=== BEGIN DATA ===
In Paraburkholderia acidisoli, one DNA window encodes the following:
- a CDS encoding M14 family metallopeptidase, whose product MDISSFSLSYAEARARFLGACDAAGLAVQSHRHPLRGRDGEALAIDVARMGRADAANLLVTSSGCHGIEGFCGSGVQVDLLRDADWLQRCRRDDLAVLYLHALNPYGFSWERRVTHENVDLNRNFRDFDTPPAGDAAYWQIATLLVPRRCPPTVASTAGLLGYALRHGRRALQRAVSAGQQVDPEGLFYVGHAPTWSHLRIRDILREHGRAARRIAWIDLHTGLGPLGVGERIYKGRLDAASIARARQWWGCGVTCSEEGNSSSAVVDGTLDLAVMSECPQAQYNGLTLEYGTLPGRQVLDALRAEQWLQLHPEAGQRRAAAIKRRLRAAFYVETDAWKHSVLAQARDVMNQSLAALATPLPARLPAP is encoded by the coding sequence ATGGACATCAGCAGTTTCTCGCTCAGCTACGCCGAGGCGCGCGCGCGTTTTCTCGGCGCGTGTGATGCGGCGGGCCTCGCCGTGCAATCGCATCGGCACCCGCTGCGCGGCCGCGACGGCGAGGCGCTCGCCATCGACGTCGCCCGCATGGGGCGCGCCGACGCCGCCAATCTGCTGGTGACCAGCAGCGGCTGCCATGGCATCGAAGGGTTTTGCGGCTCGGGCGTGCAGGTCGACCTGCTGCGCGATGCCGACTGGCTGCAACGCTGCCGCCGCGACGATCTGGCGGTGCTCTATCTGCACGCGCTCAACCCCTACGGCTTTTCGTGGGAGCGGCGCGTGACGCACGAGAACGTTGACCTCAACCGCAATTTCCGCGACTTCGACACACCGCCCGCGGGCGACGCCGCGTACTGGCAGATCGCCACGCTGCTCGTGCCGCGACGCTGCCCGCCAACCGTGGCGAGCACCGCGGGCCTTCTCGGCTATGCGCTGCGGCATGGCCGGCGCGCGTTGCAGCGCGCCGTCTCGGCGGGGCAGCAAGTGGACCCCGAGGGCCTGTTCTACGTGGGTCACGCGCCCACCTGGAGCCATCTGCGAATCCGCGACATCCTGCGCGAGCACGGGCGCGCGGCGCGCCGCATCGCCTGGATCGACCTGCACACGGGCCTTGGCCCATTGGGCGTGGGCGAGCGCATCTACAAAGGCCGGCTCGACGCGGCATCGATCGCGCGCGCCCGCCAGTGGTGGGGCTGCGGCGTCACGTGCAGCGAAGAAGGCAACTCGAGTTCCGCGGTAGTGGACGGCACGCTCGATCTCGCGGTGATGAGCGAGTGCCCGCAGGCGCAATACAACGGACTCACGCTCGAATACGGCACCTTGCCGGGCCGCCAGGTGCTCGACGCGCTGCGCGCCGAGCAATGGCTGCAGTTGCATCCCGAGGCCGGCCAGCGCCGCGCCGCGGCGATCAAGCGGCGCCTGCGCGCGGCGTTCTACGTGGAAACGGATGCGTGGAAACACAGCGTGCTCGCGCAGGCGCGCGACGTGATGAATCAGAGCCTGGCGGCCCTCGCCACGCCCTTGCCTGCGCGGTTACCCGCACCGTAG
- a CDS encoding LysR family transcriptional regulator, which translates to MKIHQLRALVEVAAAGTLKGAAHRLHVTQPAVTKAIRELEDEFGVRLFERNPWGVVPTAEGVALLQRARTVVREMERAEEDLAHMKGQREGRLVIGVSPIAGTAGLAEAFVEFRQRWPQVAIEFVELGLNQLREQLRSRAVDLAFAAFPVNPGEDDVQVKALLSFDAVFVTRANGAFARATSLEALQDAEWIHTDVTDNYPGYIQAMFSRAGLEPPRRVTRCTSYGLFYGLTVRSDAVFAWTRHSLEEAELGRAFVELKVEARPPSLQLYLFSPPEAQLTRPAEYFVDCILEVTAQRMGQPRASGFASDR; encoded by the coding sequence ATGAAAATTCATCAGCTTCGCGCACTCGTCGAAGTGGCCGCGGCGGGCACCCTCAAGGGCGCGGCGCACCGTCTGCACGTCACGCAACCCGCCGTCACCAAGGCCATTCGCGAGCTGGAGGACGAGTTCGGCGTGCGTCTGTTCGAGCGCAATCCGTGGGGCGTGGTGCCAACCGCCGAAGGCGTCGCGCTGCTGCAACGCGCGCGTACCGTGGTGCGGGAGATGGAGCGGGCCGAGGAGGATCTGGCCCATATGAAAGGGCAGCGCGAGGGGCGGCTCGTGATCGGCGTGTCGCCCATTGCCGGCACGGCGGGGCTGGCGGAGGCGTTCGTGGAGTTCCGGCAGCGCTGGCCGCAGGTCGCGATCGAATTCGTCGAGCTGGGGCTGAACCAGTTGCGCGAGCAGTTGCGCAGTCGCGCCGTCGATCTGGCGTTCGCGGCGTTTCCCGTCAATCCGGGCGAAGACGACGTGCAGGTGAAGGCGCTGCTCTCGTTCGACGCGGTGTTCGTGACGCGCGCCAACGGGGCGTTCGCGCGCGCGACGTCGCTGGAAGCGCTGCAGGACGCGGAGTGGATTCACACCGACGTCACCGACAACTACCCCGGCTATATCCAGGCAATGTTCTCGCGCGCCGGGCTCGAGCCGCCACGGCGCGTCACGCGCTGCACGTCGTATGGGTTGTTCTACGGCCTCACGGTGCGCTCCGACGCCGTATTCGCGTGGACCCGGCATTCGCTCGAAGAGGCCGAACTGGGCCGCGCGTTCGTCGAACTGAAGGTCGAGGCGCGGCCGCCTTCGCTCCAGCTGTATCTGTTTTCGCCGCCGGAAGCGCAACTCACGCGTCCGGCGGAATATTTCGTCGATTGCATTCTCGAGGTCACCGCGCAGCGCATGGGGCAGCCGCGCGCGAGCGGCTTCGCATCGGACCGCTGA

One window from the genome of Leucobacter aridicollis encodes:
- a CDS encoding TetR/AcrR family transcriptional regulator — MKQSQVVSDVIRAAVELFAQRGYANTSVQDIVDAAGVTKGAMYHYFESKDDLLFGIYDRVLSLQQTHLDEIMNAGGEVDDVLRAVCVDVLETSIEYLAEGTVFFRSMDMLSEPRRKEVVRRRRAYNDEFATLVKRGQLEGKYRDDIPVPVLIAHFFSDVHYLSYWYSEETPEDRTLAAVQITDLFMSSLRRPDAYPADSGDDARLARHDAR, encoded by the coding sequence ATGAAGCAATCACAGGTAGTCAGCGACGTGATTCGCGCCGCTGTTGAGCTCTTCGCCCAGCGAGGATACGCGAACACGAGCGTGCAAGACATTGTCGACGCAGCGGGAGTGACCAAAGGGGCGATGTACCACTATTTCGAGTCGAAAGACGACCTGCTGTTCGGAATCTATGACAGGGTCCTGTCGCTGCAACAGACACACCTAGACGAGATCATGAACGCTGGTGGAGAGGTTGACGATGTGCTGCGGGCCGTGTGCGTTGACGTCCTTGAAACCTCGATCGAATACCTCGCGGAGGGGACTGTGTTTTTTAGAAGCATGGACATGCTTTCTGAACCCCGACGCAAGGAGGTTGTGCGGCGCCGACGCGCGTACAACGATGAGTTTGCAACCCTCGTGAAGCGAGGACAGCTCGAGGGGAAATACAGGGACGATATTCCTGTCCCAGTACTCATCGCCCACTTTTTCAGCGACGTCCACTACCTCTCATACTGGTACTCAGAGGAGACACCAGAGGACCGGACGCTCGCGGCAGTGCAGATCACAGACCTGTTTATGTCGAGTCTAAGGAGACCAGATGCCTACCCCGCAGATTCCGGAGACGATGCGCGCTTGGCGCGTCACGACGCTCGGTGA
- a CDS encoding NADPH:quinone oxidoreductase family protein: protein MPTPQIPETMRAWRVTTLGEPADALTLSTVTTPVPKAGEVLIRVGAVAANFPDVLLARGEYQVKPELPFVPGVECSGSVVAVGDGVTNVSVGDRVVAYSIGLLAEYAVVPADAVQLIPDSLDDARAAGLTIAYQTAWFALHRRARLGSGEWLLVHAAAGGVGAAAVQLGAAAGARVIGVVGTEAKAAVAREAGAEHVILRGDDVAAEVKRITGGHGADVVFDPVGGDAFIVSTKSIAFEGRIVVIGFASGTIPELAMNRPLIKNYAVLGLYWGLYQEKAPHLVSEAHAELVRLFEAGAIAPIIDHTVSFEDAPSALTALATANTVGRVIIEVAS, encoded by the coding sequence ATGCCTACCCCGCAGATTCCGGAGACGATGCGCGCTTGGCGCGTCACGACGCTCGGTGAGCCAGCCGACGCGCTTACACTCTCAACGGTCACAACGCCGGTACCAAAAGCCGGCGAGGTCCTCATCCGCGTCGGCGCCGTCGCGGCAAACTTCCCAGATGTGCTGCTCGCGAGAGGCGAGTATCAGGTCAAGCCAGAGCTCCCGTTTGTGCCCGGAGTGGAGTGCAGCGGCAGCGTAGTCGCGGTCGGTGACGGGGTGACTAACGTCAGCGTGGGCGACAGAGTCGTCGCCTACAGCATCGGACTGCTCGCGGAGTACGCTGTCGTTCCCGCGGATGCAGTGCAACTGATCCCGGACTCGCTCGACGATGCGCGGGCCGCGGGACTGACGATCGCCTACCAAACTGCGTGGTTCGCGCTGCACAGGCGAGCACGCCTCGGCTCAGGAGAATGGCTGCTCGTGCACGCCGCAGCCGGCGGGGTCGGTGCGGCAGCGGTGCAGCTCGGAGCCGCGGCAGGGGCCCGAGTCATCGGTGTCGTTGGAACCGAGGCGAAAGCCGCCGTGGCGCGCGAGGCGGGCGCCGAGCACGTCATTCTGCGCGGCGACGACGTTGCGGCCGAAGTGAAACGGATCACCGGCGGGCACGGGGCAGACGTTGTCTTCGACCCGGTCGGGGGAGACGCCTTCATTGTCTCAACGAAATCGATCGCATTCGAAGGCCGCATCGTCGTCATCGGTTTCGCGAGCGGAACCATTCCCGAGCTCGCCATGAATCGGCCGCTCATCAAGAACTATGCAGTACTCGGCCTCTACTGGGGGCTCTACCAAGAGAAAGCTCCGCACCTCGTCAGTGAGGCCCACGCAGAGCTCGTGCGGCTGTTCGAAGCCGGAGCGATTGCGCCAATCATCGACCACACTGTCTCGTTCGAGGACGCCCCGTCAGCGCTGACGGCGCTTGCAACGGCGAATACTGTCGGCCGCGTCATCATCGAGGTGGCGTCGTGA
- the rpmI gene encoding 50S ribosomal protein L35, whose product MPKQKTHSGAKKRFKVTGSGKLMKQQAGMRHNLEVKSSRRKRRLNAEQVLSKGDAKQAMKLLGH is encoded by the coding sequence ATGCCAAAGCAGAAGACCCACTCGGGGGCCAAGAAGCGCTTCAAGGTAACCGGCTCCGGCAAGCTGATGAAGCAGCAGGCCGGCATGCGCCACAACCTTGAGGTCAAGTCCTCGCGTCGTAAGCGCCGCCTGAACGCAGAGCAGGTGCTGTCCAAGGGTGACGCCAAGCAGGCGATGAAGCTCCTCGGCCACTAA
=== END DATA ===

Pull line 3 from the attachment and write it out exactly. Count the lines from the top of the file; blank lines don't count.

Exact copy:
- a CDS encoding LysR family transcriptional regulator, which translates to MKIHQLRALVEVAAAGTLKGAAHRLHVTQPAVTKAIRELEDEFGVRLFERNPWGVVPTAEGVALLQRARTVVREMERAEEDLAHMKGQREGRLVIGVSPIAGTAGLAEAFVEFRQRWPQVAIEFVELGLNQLREQLRSRAVDLAFAAFPVNPGEDDVQVKALLSFDAVFVTRANGAFARATSLEALQDAEWIHTDVTDNYPGYIQAMFSRAGLEPPRRVTRCTSYGLFYGLTVRSDAVFAWTRHSLEEAELGRAFVELKVEARPPSLQLYLFSPPEAQLTRPAEYFVDCILEVTAQRMGQPRASGFASDR; encoded by the coding sequence ATGAAAATTCATCAGCTTCGCGCACTCGTCGAAGTGGCCGCGGCGGGCACCCTCAAGGGCGCGGCGCACCGTCTGCACGTCACGCAACCCGCCGTCACCAAGGCCATTCGCGAGCTGGAGGACGAGTTCGGCGTGCGTCTGTTCGAGCGCAATCCGTGGGGCGTGGTGCCAACCGCCGAAGGCGTCGCGCTGCTGCAACGCGCGCGTACCGTGGTGCGGGAGATGGAGCGGGCCGAGGAGGATCTGGCCCATATGAAAGGGCAGCGCGAGGGGCGGCTCGTGATCGGCGTGTCGCCCATTGCCGGCACGGCGGGGCTGGCGGAGGCGTTCGTGGAGTTCCGGCAGCGCTGGCCGCAGGTCGCGATCGAATTCGTCGAGCTGGGGCTGAACCAGTTGCGCGAGCAGTTGCGCAGTCGCGCCGTCGATCTGGCGTTCGCGGCGTTTCCCGTCAATCCGGGCGAAGACGACGTGCAGGTGAAGGCGCTGCTCTCGTTCGACGCGGTGTTCGTGACGCGCGCCAACGGGGCGTTCGCGCGCGCGACGTCGCTGGAAGCGCTGCAGGACGCGGAGTGGATTCACACCGACGTCACCGACAACTACCCCGGCTATATCCAGGCAATGTTCTCGCGCGCCGGGCTCGAGCCGCCACGGCGCGTCACGCGCTGCACGTCGTATGGGTTGTTCTACGGCCTCACGGTGCGCTCCGACGCCGTATTCGCGTGGACCCGGCATTCGCTCGAAGAGGCCGAACTGGGCCGCGCGTTCGTCGAACTGAAGGTCGAGGCGCGGCCGCCTTCGCTCCAGCTGTATCTGTTTTCGCCGCCGGAAGCGCAACTCACGCGTCCGGCGGAATATTTCGTCGATTGCATTCTCGAGGTCACCGCGCAGCGCATGGGGCAGCCGCGCGCGAGCGGCTTCGCATCGGACCGCTGA